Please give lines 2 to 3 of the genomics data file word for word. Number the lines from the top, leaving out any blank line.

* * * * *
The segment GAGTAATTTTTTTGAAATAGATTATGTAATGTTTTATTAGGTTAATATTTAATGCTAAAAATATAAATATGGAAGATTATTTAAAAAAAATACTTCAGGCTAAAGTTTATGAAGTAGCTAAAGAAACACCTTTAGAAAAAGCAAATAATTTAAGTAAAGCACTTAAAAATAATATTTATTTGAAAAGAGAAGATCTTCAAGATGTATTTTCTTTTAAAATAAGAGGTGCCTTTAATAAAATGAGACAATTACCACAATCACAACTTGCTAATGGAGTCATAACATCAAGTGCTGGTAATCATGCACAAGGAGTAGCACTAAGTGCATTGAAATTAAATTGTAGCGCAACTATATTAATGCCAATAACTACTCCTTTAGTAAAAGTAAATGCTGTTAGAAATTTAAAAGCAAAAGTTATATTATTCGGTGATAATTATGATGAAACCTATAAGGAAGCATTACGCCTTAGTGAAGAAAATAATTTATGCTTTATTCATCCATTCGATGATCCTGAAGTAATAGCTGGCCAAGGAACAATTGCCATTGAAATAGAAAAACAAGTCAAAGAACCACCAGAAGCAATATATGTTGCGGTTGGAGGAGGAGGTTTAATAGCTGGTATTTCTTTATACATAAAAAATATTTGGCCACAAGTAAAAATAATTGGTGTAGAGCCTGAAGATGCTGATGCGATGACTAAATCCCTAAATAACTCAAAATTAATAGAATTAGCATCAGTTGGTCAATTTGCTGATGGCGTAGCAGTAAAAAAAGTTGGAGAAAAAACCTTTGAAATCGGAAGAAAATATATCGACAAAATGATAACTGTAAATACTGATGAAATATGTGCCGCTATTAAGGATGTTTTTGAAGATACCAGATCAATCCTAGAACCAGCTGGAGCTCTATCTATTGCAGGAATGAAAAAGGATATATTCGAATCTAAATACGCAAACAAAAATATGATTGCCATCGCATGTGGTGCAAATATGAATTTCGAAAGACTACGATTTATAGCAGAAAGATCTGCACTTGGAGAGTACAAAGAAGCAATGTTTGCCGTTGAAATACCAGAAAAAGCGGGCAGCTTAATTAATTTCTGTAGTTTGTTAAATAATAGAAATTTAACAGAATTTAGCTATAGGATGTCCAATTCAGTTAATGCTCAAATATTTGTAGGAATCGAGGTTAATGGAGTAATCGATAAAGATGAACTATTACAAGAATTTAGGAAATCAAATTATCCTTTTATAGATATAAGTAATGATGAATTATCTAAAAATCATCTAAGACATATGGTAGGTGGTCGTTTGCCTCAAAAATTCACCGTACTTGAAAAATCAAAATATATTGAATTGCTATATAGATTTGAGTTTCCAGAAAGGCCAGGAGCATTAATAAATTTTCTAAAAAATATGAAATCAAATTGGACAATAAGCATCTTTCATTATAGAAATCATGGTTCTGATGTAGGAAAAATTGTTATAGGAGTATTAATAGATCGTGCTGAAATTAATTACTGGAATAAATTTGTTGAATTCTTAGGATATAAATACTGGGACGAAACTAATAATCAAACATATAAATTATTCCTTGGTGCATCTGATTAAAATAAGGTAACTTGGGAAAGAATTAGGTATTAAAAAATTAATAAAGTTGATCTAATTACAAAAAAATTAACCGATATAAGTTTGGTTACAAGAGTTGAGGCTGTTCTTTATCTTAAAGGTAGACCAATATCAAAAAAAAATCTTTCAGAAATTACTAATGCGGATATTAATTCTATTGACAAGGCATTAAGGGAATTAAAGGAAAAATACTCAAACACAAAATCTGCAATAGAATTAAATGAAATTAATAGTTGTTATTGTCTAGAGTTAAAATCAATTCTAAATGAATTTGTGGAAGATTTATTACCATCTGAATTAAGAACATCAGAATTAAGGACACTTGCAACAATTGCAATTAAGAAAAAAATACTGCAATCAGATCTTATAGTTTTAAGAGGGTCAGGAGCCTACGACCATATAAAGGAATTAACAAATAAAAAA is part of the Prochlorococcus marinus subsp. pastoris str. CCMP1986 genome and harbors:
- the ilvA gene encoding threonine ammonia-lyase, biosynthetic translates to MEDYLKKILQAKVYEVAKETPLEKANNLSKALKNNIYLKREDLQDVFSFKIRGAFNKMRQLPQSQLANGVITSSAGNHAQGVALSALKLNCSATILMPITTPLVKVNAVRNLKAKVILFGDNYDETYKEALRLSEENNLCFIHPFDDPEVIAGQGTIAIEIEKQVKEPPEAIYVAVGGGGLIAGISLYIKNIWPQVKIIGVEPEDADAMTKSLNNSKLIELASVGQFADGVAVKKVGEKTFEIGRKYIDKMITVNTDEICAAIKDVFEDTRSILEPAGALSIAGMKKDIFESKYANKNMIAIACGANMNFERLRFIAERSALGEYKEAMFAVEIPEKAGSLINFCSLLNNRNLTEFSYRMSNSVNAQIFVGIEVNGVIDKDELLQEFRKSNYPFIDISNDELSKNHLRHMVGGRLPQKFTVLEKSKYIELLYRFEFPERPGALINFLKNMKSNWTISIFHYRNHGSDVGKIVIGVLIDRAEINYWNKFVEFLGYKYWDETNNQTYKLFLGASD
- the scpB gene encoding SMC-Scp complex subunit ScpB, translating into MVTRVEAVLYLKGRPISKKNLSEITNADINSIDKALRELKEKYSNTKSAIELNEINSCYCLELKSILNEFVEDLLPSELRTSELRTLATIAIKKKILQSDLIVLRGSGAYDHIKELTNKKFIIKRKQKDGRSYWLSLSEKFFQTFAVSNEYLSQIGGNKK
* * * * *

- the ilvA gene encoding threonine ammonia-lyase, biosynthetic translates to MEDYLKKILQAKVYEVAKETPLEKANNLSKALKNNIYLKREDLQDVFSFKIRGAFNKMRQLPQSQLANGVITSSAGNHAQGVALSALKLNCSATILMPITTPLVKVNAVRNLKAKVILFGDNYDETYKEALRLSEENNLCFIHPFDDPEVIAGQGTIAIEIEKQVKEPPEAIYVAVGGGGLIAGISLYIKNIWPQVKIIGVEPEDADAMTKSLNNSKLIELASVGQFADGVAVKKVGEKTFEIGRKYIDKMITVNTDEICAAIKDVFEDTRSILEPAGALSIAGMKKDIFESKYANKNMIAIACGANMNFERLRFIAERSALGEYKEAMFAVEIPEKAGSLINFCSLLNNRNLTEFSYRMSNSVNAQIFVGIEVNGVIDKDELLQEFRKSNYPFIDISNDELSKNHLRHMVGGRLPQKFTVLEKSKYIELLYRFEFPERPGALINFLKNMKSNWTISIFHYRNHGSDVGKIVIGVLIDRAEINYWNKFVEFLGYKYWDETNNQTYKLFLGASD
- the scpB gene encoding SMC-Scp complex subunit ScpB, translating into MVTRVEAVLYLKGRPISKKNLSEITNADINSIDKALRELKEKYSNTKSAIELNEINSCYCLELKSILNEFVEDLLPSELRTSELRTLATIAIKKKILQSDLIVLRGSGAYDHIKELTNKKFIIKRKQKDGRSYWLSLSEKFFQTFAVSNEYLSQIGGNKK